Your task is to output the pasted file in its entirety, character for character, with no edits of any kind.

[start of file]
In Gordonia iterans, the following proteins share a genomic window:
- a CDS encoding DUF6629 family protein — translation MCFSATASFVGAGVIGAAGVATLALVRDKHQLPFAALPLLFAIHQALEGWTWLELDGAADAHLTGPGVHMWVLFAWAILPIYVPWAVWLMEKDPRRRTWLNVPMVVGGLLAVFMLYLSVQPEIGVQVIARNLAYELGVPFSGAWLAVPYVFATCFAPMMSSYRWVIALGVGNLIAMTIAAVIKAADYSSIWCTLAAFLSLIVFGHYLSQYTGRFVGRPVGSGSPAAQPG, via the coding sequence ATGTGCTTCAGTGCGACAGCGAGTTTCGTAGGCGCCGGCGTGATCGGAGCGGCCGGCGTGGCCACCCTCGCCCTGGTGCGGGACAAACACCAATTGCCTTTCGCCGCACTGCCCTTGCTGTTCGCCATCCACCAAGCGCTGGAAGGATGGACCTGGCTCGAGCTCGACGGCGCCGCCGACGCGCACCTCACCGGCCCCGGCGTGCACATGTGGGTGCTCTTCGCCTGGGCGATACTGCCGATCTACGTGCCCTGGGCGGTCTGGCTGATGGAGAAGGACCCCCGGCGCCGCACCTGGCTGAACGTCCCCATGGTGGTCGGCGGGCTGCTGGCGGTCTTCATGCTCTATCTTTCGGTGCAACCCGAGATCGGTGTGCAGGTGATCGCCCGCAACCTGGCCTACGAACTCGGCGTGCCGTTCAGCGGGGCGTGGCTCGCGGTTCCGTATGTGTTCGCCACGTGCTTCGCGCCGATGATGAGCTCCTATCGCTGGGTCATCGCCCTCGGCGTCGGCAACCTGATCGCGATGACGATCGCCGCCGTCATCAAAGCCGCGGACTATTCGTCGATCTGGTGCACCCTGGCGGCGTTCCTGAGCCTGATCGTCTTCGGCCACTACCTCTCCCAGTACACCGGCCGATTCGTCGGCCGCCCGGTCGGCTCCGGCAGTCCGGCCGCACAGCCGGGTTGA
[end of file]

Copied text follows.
In Gordonia iterans, the following proteins share a genomic window:
- a CDS encoding DUF6629 family protein — translation MCFSATASFVGAGVIGAAGVATLALVRDKHQLPFAALPLLFAIHQALEGWTWLELDGAADAHLTGPGVHMWVLFAWAILPIYVPWAVWLMEKDPRRRTWLNVPMVVGGLLAVFMLYLSVQPEIGVQVIARNLAYELGVPFSGAWLAVPYVFATCFAPMMSSYRWVIALGVGNLIAMTIAAVIKAADYSSIWCTLAAFLSLIVFGHYLSQYTGRFVGRPVGSGSPAAQPG, via the coding sequence ATGTGCTTCAGTGCGACAGCGAGTTTCGTAGGCGCCGGCGTGATCGGAGCGGCCGGCGTGGCCACCCTCGCCCTGGTGCGGGACAAACACCAATTGCCTTTCGCCGCACTGCCCTTGCTGTTCGCCATCCACCAAGCGCTGGAAGGATGGACCTGGCTCGAGCTCGACGGCGCCGCCGACGCGCACCTCACCGGCCCCGGCGTGCACATGTGGGTGCTCTTCGCCTGGGCGATACTGCCGATCTACGTGCCCTGGGCGGTCTGGCTGATGGAGAAGGACCCCCGGCGCCGCACCTGGCTGAACGTCCCCATGGTGGTCGGCGGGCTGCTGGCGGTCTTCATGCTCTATCTTTCGGTGCAACCCGAGATCGGTGTGCAGGTGATCGCCCGCAACCTGGCCTACGAACTCGGCGTGCCGTTCAGCGGGGCGTGGCTCGCGGTTCCGTATGTGTTCGCCACGTGCTTCGCGCCGATGATGAGCTCCTATCGCTGGGTCATCGCCCTCGGCGTCGGCAACCTGATCGCGATGACGATCGCCGCCGTCATCAAAGCCGCGGACTATTCGTCGATCTGGTGCACCCTGGCGGCGTTCCTGAGCCTGATCGTCTTCGGCCACTACCTCTCCCAGTACACCGGCCGATTCGTCGGCCGCCCGGTCGGCTCCGGCAGTCCGGCCGCACAGCCGGGTTGA